How to save pins in feature rich Arduino Uno based Robots

The challenge

The Arduino robot that I am building is going to be feature rich. It is based on Arduino Uno. I am going to put in 2.4GHz RF communication, Ultrasonic distance sensor, VGA camera, WiFi, Gyroscope, Accelerometer and of course motors.

If you check out the parts list in my robot kit, you will see that it comes with a motor shield. In my previous articles, I mentioned how to control the motors with the motor shield. It wasn’t too difficult to make it run. Most people would be happy with the simplicity and library support with the motor shield. However, it is a nightmare for my robot because I run out of pins!

Arduino Motor Shield uses 10 pins (pin 3-12). This doesn’t leave much pins for anything else. In particular, it overlaps with the SPI interface (10-13) and SPI is used by the 2.4GHz RF module. I have 5 options

1. drop the RF module. If I do that, it reduces the max distance that I can have between my base station and the robot dramatically. According to the spec, with RF, the max distance is 100 meter. It could be longer if I use better antenna.

2. Cut off some of the pins on the motor shield. The pins usage of the motor shield are as follows:

dc motor 1 pin 11
dc motor 2 pin 3
dc motor 3 pin 5
dc motor 4 pin 6
shift register pins 4, 7, 8, 12
servo 1 pin 9
servo 2 pin 10

If I take this option, that means I have to cripple DC motor1 (pin11), servo2 (pin10) and shift register (pin 12). The last one (pin 12) is fatal if I cut it off. So, this is not a option.

3. Replace Arduino Uno with Arduino Mega 2560. This would be a easy fix. However, it is not desirable because I sold the parts to my members in my robotic club to build the same robot. Anyways, I decided to use Arduino Mega 2560 for the future purchases if my member wants to buy the parts from me. For my own robot, I am not taking this option.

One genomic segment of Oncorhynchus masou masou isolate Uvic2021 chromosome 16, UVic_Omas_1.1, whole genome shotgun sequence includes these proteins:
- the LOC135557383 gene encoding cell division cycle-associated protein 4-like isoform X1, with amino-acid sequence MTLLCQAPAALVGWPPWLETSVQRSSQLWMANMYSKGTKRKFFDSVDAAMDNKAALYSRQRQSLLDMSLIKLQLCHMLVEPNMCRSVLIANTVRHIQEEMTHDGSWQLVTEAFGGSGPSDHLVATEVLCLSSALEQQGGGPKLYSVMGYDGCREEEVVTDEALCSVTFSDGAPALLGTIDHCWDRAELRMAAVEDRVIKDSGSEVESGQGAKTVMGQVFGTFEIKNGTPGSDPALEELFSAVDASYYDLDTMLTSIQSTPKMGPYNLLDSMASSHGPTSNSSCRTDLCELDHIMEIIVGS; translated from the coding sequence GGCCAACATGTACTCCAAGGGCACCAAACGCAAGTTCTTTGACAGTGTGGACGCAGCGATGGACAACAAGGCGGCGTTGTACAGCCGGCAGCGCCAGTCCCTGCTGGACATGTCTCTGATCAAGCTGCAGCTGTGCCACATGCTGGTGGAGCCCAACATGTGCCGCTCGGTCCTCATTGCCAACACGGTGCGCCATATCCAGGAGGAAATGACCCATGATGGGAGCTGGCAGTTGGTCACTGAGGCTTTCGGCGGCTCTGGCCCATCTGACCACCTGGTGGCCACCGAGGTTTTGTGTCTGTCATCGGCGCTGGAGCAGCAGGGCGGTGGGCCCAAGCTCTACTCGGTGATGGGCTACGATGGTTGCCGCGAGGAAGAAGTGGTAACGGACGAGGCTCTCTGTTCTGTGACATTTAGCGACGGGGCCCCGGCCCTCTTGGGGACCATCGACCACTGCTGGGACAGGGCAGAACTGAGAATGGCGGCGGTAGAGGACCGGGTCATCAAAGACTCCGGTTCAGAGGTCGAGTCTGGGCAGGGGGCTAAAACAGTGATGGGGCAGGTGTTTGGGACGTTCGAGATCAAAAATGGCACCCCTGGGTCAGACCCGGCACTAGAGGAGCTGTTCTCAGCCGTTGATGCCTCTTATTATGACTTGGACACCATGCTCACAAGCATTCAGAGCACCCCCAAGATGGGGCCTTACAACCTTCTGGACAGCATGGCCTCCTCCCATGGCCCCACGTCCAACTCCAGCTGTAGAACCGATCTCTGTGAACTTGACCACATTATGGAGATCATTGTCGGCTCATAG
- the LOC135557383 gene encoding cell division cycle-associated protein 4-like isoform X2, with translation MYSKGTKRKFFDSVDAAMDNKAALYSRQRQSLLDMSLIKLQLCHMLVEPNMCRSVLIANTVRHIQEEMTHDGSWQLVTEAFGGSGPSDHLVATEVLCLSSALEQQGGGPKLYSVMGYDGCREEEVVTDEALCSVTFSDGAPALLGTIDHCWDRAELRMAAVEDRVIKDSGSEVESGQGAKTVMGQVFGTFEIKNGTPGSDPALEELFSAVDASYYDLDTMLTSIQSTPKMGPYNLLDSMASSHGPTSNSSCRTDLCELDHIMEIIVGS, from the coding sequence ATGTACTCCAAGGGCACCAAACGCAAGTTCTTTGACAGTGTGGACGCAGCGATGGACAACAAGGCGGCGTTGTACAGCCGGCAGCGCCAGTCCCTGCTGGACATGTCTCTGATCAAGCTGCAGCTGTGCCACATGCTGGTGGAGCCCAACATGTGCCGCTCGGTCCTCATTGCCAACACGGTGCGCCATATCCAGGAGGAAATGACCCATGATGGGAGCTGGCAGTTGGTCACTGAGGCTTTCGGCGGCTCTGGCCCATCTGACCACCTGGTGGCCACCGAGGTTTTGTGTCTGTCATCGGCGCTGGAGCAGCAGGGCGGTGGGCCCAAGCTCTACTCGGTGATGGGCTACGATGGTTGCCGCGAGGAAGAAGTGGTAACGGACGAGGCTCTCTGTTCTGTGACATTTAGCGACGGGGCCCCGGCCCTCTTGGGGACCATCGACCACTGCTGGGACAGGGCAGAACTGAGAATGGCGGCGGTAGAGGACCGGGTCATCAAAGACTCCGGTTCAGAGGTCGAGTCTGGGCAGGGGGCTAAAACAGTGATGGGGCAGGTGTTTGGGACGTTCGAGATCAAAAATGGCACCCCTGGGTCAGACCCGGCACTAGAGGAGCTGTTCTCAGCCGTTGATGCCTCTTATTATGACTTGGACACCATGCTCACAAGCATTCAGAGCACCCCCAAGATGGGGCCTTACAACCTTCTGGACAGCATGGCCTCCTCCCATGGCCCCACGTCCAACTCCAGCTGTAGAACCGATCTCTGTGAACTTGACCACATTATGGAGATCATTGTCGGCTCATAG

4. Use I2C motor shield. This would be an easy fix as well. However, I don’t like it because I want to use what I already have.

5. Use only one L293D motor driver (from the motor shield). This is what I end up going with. I like this option because:

  • It only takes 4 pins to control the 2 DC motors in the chassis.
  • It is a learning experience for me to directly control the motor driver
  • I get to use the prototyping shield that comes with the kit

 Driving L293D directly using Arduino Uno

This is how my solution look like

driving_l293d_motor_driver_directly_with_arduino_uno_2

In the picture, it shows that the L293D motor driver IC (from the motor shield) is soldered down to the prototype shield. I am using header pins and Dupont cables to make the connections.

The schematic is shown below (click to enlarge):

l293d_proto_schem

Basically, I am only using digital pins 4-7 to control 2 DC motors. I also added two large capacitors (470uF each) to reduce power supply noise caused by the motors. I haven’t tried to determine what the minimum size to use. It turns out that the motors run pretty well with those.

Here is the basic code to control the motors:

 

// pins controller motors
#define motor1_pos 4
#define motor1_neg 5
#define motor2_pos 6
#define motor2_neg 7

void setup() {
  Serial.begin(9600);

  // set the pin directions
  pinMode(motor1_pos,OUTPUT);
  pinMode(motor1_neg,OUTPUT);
  pinMode(motor2_pos,OUTPUT);
  pinMode(motor2_neg,OUTPUT);
}


void loop() { 

  robotForward(1000);
  Serial.println("Forward");

  robotBackward(1000);
  Serial.println("Backward");

  robotLeft(1000);
  Serial.println("Left");
  
  robotRight(1000);
  Serial.println("Right");
 
  robotStop(1000);
  Serial.println("Stop");
}



void robotStop(int ms){
  digitalWrite(motor1_pos, LOW); 
  digitalWrite(motor1_neg, LOW); 
  digitalWrite(motor2_pos, LOW); 
  digitalWrite(motor2_neg, LOW); 
  delay(ms);
}

void robotForward(int ms){
  digitalWrite(motor1_pos, HIGH); 
  digitalWrite(motor1_neg, LOW); 
  digitalWrite(motor2_pos, HIGH); 
  digitalWrite(motor2_neg, LOW); 
  delay(ms);
}

void robotBackward(int ms){
  digitalWrite(motor1_pos, LOW); 
  digitalWrite(motor1_neg, HIGH); 
  digitalWrite(motor2_pos, LOW); 
  digitalWrite(motor2_neg, HIGH); 
  delay(ms);
}
void robotLeft(int ms){
  digitalWrite(motor1_pos, LOW); 
  digitalWrite(motor1_neg, HIGH); 
  digitalWrite(motor2_pos, HIGH); 
  digitalWrite(motor2_neg, LOW); 
  delay(ms);
}

void robotRight(int ms){
  digitalWrite(motor1_pos, HIGH); 
  digitalWrite(motor1_neg, LOW); 
  digitalWrite(motor2_pos, LOW); 
  digitalWrite(motor2_neg, HIGH); 
  delay(ms);
}